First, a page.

This text shows how to move from concepts to practice. It is "product" oriented in that it aims to show how to build a concrete valuation technology based on the financial statements. Most of the analysis can be built into a spreadsheet program.
This text is "state of the art." It reflects recent developments in research and practice, particularly the use of residual-income (economic profit) techniques. Author Stephen Penman is among the top financial accounting academics in the world. He is extremely well known for his research, which is the framework of this textbook.
Penman incorporates cases, problems, and exercises from real world companies including Wal-Mart and Hewlett-Packard. The real world emphasis is a major strength of the text.The web site will have links to data sources and the financial press, including Standard & Poors (COMPUSTAT) data and Business Week sites, as well as relevant public sites. It will also include additional material and examples and a number of devices to help instructors deliver the course efficiently. --This text refers to an out of print or unavailable edition of this title.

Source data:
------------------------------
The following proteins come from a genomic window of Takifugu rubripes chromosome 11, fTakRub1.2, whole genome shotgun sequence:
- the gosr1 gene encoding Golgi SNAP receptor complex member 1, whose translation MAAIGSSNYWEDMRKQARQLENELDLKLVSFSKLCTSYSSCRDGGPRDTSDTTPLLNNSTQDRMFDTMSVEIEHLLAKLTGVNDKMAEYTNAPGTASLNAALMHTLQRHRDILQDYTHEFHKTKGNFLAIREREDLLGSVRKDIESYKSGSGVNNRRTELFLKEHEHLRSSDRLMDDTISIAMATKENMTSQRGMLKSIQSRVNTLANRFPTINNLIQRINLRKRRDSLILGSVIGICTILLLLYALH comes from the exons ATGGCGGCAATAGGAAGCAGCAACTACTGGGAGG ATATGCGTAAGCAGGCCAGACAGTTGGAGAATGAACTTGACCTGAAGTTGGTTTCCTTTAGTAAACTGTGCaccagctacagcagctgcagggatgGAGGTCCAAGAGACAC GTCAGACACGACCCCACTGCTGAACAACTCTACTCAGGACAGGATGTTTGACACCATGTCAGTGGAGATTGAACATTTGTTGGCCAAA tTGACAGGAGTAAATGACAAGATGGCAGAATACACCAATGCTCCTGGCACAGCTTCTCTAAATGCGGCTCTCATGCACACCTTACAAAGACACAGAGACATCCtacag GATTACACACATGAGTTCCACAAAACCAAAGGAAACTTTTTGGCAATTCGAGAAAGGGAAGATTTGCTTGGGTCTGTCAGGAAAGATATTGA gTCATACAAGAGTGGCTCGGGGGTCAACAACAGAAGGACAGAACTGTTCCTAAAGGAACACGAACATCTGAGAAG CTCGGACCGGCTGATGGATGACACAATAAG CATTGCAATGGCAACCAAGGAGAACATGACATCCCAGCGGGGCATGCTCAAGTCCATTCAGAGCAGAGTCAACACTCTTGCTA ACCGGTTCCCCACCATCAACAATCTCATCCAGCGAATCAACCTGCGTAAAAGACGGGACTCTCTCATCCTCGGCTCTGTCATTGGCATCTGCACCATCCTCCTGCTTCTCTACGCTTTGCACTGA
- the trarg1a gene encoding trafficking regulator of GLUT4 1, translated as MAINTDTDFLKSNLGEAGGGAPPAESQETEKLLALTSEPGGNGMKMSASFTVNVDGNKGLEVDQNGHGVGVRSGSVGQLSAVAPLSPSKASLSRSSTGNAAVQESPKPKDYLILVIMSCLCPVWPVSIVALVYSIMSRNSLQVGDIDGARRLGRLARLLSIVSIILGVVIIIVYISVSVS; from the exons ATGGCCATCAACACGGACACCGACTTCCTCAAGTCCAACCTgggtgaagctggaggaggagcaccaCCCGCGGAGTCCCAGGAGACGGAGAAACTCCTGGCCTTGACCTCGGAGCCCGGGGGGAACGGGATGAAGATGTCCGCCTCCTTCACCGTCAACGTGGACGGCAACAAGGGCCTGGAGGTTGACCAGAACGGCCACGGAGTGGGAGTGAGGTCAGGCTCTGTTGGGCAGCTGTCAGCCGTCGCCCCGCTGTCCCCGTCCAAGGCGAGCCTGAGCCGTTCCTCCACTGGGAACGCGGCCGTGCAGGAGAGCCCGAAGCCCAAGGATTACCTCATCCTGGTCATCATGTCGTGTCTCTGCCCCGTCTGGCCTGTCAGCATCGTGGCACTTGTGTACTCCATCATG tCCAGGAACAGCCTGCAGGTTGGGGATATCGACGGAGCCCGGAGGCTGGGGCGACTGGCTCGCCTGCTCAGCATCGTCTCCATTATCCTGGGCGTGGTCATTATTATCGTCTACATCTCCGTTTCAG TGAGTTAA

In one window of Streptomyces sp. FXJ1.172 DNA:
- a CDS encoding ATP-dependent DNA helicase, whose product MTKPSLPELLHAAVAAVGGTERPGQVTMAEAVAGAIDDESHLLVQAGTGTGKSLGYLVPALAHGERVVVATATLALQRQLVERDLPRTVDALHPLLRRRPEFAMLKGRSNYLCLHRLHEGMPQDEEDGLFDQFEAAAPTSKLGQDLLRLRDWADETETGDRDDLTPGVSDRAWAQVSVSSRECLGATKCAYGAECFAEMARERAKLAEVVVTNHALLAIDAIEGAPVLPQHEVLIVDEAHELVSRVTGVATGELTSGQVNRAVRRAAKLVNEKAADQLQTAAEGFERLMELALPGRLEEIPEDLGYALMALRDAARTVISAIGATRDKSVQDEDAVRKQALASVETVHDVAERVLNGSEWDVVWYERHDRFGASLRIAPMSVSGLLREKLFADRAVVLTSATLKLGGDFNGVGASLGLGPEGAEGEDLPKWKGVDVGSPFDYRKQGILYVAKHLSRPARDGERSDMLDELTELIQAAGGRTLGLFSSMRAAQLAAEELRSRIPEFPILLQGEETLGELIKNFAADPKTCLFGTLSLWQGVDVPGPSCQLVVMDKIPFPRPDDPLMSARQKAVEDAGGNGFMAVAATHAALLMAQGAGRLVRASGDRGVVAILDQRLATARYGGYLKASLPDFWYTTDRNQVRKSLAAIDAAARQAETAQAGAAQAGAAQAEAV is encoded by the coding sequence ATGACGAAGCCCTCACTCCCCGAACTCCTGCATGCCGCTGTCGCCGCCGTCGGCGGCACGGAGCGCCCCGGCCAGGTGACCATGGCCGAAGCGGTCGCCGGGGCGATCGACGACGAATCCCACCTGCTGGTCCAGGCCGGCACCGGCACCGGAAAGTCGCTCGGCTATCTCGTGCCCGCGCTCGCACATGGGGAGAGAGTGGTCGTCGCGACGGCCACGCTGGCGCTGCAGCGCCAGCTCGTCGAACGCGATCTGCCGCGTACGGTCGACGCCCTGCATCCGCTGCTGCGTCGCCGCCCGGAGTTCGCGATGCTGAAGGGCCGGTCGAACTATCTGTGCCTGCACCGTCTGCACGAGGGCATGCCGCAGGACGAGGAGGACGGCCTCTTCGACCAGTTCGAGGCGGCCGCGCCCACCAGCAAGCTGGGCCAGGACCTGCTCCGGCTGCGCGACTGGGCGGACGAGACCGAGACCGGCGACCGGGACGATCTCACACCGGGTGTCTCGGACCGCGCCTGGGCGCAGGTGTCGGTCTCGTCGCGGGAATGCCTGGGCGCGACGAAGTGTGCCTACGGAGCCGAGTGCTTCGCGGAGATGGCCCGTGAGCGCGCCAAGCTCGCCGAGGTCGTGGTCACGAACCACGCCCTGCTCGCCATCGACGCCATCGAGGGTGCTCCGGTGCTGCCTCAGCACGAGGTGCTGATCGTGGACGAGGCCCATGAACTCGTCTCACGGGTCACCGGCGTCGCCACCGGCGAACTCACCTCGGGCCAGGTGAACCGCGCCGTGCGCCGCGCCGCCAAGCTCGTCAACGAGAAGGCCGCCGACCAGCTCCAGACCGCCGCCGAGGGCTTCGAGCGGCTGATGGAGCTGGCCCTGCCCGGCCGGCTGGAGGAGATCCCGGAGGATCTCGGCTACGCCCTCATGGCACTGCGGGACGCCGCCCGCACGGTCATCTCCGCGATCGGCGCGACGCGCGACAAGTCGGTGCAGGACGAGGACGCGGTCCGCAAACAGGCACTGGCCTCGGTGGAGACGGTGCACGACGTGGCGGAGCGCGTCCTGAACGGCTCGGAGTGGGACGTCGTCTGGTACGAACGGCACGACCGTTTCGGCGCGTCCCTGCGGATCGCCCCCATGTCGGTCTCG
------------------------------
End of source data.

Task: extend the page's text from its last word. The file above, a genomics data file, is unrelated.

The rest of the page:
About the Author

Stephen Penman is the L.H. Penney Professor of Accounting at the University of California at Berkeley. He received his Ph.D. from the University of Chicago in 1978. He has published extensively in the Journal of Accounting and Economics, the Journal of Accounting Research, and the Contemporary Accounting Research journal. he currently on the editorial board of the Review of Accounting Studies. He is known around the world for his reserch in Financial Accounting.